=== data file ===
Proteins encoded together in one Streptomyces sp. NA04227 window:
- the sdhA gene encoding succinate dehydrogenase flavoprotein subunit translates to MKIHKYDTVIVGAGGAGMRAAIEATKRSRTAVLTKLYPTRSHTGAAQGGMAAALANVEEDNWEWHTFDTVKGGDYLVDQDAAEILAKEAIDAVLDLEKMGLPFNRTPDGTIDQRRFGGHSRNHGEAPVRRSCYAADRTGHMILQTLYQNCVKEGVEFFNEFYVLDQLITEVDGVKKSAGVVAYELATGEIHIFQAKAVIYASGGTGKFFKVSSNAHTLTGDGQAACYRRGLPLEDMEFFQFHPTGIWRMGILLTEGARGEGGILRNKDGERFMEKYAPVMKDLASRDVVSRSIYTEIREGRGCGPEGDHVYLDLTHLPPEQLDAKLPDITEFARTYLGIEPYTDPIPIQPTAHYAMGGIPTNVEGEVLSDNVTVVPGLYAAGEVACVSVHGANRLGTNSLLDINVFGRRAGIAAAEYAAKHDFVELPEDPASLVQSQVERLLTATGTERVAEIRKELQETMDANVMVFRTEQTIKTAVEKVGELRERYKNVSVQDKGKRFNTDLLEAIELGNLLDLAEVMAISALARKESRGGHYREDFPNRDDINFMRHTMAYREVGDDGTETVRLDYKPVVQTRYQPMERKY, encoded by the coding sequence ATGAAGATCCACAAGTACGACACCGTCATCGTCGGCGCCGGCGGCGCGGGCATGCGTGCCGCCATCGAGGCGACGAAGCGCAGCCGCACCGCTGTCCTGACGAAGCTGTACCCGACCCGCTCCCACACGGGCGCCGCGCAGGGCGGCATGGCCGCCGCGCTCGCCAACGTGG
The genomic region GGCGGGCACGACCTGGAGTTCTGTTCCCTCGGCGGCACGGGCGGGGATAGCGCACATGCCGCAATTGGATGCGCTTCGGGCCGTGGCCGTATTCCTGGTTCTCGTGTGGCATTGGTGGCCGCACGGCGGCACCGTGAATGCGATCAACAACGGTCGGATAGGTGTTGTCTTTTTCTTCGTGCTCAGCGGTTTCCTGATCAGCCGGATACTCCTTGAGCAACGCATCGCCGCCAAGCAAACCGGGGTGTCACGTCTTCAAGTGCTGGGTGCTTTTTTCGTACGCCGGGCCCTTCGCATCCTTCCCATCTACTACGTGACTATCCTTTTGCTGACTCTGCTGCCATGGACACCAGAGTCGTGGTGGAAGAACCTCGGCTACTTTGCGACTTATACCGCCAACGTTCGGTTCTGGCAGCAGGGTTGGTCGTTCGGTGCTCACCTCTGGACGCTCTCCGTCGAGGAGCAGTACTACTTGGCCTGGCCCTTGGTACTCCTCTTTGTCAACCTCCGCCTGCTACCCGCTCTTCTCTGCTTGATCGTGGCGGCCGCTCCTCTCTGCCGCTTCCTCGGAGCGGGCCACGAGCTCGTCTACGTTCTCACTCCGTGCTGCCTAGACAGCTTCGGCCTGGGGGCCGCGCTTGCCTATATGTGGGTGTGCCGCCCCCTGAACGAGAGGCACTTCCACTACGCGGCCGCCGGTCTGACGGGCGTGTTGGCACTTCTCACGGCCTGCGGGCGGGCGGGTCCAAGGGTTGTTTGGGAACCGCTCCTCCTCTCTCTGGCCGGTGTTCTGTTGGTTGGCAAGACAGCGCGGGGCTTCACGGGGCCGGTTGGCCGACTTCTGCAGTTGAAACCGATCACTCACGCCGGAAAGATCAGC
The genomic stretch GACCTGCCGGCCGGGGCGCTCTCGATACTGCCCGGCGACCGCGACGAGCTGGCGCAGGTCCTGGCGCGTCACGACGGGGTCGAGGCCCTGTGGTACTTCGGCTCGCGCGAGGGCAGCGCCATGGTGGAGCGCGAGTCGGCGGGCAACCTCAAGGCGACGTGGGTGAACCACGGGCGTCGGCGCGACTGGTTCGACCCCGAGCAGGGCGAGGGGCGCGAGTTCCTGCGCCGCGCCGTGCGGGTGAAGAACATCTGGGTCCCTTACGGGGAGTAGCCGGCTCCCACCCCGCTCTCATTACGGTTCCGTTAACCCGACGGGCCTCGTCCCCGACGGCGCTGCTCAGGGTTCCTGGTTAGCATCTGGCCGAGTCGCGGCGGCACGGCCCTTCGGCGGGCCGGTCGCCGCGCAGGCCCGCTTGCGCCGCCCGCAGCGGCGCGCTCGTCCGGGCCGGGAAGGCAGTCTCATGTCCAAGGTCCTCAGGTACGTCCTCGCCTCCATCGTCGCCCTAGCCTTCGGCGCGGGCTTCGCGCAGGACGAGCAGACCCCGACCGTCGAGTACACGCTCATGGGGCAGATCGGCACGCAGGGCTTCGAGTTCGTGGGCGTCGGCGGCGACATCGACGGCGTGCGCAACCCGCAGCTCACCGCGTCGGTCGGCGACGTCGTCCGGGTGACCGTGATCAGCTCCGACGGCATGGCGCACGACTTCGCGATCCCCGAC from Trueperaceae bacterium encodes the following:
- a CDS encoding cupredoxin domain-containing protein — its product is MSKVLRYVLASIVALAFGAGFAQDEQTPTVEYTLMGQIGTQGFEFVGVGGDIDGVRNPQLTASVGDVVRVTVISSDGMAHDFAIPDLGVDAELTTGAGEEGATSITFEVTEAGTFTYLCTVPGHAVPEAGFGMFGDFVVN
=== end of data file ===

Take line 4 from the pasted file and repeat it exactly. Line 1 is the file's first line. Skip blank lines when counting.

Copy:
The genomic stretch GACCTGCCGGCCGGGGCGCTCTCGATACTGCCCGGCGACCGCGACGAGCTGGCGCAGGTCCTGGCGCGTCACGACGGGGTCGAGGCCCTGTGGTACTTCGGCTCGCGCGAGGGCAGCGCCATGGTGGAGCGCGAGTCGGCGGGCAACCTCAAGGCGACGTGGGTGAACCACGGGCGTCGGCGCGACTGGTTCGACCCCGAGCAGGGCGAGGGGCGCGAGTTCCTGCGCCGCGCCGTGCGGGTGAAGAACATCTGGGTCCCTTACGGGGAGTAGCCGGCTCCCACCCCGCTCTCATTACGGTTCCGTTAACCCGACGGGCCTCGTCCCCGACGGCGCTGCTCAGGGTTCCTGGTTAGCATCTGGCCGAGTCGCGGCGGCACGGCCCTTCGGCGGGCCGGTCGCCGCGCAGGCCCGCTTGCGCCGCCCGCAGCGGCGCGCTCGTCCGGGCCGGGAAGGCAGTCTCATGTCCAAGGTCCTCAGGTACGTCCTCGCCTCCATCGTCGCCCTAGCCTTCGGCGCGGGCTTCGCGCAGGACGAGCAGACCCCGACCGTCGAGTACACGCTCATGGGGCAGATCGGCACGCAGGGCTTCGAGTTCGTGGGCGTCGGCGGCGACATCGACGGCGTGCGCAACCCGCAGCTCACCGCGTCGGTCGGCGACGTCGTCCGGGTGACCGTGATCAGCTCCGACGGCATGGCGCACGACTTCGCGATCCCCGAC from Trueperaceae bacterium encodes the following: